(e) a second relay connected to said second exclusive OR gate to be energized or deenergized in response to the H- or L-voltage level signal from said second exclusive OR gate, the movable contact c2 of which is connected to said means for stopping the motor, the first fixed contact a2 of which is connected to the positive polarity of the power supply, the second fixed contact b2 of which is connected to the negative polarity of the power supply, said movable contact c2 being brought into contact with said first fixed contact a2 when said second relay is energized in response to the H-voltage level signal from said second exclusive OR gate and with said second fixed contact b2 when said second relay is deenergized in response to the L-voltage level signal from said second exclusive OR gate.
3. A spoken-instruction controlled system for an automotive vehicle which can stop at least one moving device being driven by a motor in either of two opposite directions in response to a predetermined spoken instruction inputted through a microphone as set forth in claim 1, wherein said means for reversing the motor comprises:
(a) a flip-flop the set terminal S of which is connected to said speed recognizer and the reset terminal R of which is connected to said timer unit, said flip-flop outputting a H-voltage level signal from an output terminal Q thereof when set in response to the command signal e1 from said speech recognizer and a L-voltage level signal from the output terminal Q thereof when reset in response to the command signal e2 from said timer unit;
(b) a first relay connected to said flip-flop to be energized or deenergized in response to the H- or L-voltage level signal from said flip-flop, the movable contact c1 of which is connected to said means for stopping the motor, the first fixed contact a1 of which is connected to one of the two output terminals of said switch, the second fixed contact b1 of which is connected to the other of the two output terminals of said switch, said movable contact c1 being brought into contact with said first fixed contact a1 when said first relay is deenergized in response to the L-voltage level signal from said flip-flop and with said second fixed contact b1 when said first relay is energized in response to the H-voltage level signal from said flip-flop; and
(c) a second relay connected to said flip-flop to be energized or deenergized in response to the H- or L-voltage level signal from said flip-flop, the movable contact c2 of which is connected to said means for stopping the motor, the first fixed contact a2 of which is connected to one of the two output terminals of said switch, the second fixed contact b2 of which is connected to the other of the two output terminals of said switch, said movable contact c2 being brought into contact with said first fixed contact a2 when said second relay is deenergized in response to the L-voltage level signal from said flip-flop and with said second fixed contact b2 when said second relay is energized in response to the H-voltage level signal from said flip-flop.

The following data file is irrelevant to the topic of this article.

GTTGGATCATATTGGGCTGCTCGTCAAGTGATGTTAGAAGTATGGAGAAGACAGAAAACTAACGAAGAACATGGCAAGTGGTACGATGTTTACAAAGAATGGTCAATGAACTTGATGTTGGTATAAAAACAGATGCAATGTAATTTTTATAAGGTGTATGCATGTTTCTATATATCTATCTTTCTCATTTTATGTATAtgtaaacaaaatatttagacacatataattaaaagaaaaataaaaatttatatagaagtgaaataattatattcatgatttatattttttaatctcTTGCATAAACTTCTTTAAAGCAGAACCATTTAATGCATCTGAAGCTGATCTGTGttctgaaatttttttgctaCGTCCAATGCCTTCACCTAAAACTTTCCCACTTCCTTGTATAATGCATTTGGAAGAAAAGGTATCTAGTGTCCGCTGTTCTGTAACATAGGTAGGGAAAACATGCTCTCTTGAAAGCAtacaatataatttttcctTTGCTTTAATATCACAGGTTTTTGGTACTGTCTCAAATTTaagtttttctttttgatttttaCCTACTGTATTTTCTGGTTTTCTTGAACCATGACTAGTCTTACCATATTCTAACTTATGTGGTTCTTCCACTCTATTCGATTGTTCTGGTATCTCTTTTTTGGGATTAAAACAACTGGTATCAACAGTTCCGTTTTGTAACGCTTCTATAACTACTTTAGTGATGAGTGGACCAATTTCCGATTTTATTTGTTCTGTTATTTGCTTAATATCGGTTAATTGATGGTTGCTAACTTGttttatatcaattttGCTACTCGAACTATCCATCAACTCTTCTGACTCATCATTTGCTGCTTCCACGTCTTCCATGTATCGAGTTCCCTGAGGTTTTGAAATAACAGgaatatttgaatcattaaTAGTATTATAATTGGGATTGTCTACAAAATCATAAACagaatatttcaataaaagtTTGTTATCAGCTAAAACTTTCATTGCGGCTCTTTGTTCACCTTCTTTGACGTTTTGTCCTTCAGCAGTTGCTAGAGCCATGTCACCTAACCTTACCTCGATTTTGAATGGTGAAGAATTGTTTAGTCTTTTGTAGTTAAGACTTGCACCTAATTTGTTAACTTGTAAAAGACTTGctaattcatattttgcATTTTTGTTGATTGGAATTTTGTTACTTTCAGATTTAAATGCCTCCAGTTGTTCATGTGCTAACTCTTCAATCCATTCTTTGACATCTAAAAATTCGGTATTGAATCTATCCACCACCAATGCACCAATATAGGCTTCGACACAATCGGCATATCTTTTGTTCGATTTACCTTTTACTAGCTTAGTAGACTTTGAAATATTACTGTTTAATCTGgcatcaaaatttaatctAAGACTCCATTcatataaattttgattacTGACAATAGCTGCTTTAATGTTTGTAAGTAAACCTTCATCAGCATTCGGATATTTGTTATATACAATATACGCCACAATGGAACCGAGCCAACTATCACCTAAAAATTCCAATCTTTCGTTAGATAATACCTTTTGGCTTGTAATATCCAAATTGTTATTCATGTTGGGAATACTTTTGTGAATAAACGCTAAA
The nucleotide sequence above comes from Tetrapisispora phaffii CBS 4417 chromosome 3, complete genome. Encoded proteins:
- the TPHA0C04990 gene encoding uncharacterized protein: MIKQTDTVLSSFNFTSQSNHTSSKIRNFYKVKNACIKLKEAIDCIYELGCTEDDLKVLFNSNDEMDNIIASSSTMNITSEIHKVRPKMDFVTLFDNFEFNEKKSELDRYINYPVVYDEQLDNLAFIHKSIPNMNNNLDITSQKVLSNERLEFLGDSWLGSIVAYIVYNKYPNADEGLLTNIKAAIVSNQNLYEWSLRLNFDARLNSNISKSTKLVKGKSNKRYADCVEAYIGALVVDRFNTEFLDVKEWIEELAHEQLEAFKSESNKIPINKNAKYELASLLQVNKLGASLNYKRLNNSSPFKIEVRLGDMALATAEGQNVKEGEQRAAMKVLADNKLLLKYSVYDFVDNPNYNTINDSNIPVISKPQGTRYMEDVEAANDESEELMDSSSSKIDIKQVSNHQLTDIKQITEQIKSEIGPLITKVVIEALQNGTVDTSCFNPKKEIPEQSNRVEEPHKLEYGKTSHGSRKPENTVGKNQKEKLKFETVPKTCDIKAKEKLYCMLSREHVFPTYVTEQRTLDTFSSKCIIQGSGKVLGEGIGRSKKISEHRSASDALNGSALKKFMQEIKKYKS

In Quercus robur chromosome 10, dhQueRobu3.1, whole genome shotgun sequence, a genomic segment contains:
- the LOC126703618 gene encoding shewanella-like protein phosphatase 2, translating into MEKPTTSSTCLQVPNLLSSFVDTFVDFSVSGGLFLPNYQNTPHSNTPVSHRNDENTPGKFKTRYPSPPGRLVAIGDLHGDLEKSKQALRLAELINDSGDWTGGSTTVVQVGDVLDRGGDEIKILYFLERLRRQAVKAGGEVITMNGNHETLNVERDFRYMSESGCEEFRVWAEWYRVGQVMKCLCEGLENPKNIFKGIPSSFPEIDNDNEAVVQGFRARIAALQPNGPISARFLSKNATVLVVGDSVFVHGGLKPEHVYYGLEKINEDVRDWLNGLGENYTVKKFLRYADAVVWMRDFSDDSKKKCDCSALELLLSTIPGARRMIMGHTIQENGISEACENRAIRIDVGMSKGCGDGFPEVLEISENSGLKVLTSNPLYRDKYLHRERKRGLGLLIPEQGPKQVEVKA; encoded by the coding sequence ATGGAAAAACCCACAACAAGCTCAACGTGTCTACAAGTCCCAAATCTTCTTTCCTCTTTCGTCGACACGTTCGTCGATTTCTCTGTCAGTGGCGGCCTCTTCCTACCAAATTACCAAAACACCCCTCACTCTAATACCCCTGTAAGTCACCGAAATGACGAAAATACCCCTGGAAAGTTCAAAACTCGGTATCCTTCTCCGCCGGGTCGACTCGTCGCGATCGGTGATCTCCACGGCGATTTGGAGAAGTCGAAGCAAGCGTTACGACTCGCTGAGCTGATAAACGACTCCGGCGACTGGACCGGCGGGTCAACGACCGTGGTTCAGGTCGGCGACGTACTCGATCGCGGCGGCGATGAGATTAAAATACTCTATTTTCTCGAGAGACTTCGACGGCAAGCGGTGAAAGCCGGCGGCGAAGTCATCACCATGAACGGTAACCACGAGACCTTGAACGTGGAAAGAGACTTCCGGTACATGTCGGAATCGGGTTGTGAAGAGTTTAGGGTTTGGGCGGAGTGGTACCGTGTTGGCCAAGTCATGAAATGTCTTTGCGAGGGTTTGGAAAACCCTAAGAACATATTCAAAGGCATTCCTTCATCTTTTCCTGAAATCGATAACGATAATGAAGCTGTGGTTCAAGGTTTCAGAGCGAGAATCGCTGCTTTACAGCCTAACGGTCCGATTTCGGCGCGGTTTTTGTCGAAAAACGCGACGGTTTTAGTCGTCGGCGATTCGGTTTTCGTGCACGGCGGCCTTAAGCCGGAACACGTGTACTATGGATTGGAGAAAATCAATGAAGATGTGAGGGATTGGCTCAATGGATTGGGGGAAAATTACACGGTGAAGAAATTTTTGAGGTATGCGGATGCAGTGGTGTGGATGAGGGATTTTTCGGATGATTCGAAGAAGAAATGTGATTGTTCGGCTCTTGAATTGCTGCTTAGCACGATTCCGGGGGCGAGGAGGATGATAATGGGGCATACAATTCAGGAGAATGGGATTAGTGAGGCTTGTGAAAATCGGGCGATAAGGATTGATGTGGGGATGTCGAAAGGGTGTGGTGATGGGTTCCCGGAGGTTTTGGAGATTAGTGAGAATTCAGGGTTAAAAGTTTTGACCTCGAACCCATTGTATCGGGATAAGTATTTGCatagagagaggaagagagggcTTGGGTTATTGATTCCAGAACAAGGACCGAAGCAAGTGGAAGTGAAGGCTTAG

4. A spoken-instruction controlled system for an automotive vehicle which can stop at least one moving device being driven by a motor in either of two opposite directions in response to a predetermined spoken instruction inputted through a microphone as set forth in claim 1, wherein said means for reversing the motor comprises:
(a) a memory unit connected to said switch for storing the two kinds of signal from said switch independently and outputting the first positive power signal to drive the motor in one direction from a first output terminal thereof when said switch is set to a first set position and the second negative power signal to drive the motor in the other direction from a second output terminal thereof when said switch is set to a second set position;
(b) a first exclusive OR gate one input terminal of which is connected to the first output terminal of said memory unit and the other input terminal of which is connected to said speech recognizer, said first exclusive-OR gate outputting a H-voltage level signal only when either of the input signals thereto is at a H-voltage level;
(c) an OR gate one input terminal of which is connected to the second output terminal of said memory unit and the other input terminal of which is connected to said speech recognizer, said OR gate outputting a H-voltage level signal when at least one of the input signals thereto is at a H-voltage level;
(d) a first relay connected to said first exclusive OR gate to be energized or deenergized in response to the H- or L-voltage level signal from said first exclusive OR gate, the movable contacts c1 of which is connected to said means for stopping the motor, the first fixed contact a1 of which is connected to the positive polarity of a power supply, the second fixed contact b1 of which is connected to the negative polarity of a power supply, said movable contact c1 being brought into contact with said first fixed contact a1 when said first relay is energized in response to the H-voltage level signal from said first exclusive OR gate and with said second fixed contact b1 when said first relay is deenergized in response to the L-voltage level signal from said first exclusive OR gate;